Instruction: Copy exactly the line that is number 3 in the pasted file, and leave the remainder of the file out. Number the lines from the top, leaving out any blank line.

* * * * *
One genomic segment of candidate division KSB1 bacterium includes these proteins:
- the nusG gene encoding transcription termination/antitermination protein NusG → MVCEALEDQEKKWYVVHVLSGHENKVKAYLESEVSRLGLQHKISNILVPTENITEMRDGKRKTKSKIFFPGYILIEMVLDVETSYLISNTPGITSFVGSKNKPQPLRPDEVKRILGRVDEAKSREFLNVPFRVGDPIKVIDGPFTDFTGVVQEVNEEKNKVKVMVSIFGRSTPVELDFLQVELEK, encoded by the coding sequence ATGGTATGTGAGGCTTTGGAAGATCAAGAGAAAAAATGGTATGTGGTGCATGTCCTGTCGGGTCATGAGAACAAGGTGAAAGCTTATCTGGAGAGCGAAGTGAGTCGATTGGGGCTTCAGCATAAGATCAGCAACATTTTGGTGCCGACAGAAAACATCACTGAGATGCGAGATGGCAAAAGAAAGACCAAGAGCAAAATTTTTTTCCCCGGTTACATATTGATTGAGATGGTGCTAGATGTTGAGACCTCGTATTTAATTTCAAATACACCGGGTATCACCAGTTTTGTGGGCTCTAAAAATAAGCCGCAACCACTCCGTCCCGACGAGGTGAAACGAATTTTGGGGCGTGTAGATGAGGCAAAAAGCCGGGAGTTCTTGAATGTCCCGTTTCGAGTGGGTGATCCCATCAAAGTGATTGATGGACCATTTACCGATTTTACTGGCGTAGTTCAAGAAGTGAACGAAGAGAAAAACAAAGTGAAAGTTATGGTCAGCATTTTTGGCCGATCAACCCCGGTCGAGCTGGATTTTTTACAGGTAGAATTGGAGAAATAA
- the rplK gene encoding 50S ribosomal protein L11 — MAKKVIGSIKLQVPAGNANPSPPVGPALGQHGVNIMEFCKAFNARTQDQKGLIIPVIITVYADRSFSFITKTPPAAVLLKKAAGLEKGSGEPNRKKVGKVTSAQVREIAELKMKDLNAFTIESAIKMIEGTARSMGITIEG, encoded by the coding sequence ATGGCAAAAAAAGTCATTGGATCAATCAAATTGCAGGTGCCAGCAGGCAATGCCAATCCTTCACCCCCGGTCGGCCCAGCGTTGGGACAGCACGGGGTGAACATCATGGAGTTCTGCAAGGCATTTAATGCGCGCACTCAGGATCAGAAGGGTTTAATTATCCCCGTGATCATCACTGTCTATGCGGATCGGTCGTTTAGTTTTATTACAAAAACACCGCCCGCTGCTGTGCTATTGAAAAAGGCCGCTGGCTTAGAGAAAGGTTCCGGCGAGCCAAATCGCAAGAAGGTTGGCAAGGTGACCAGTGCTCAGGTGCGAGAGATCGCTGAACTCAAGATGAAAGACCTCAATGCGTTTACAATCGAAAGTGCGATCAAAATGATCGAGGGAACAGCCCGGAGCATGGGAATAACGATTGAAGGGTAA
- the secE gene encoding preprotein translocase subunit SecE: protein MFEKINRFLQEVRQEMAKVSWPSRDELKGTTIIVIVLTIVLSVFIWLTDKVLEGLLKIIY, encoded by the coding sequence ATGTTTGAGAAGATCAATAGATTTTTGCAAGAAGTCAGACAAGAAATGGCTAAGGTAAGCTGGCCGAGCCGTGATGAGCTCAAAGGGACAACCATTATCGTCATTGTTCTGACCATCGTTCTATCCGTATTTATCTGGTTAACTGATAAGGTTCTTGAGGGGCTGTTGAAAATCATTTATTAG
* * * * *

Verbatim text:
- the rplK gene encoding 50S ribosomal protein L11 — MAKKVIGSIKLQVPAGNANPSPPVGPALGQHGVNIMEFCKAFNARTQDQKGLIIPVIITVYADRSFSFITKTPPAAVLLKKAAGLEKGSGEPNRKKVGKVTSAQVREIAELKMKDLNAFTIESAIKMIEGTARSMGITIEG, encoded by the coding sequence ATGGCAAAAAAAGTCATTGGATCAATCAAATTGCAGGTGCCAGCAGGCAATGCCAATCCTTCACCCCCGGTCGGCCCAGCGTTGGGACAGCACGGGGTGAACATCATGGAGTTCTGCAAGGCATTTAATGCGCGCACTCAGGATCAGAAGGGTTTAATTATCCCCGTGATCATCACTGTCTATGCGGATCGGTCGTTTAGTTTTATTACAAAAACACCGCCCGCTGCTGTGCTATTGAAAAAGGCCGCTGGCTTAGAGAAAGGTTCCGGCGAGCCAAATCGCAAGAAGGTTGGCAAGGTGACCAGTGCTCAGGTGCGAGAGATCGCTGAACTCAAGATGAAAGACCTCAATGCGTTTACAATCGAAAGTGCGATCAAAATGATCGAGGGAACAGCCCGGAGCATGGGAATAACGATTGAAGGGTAA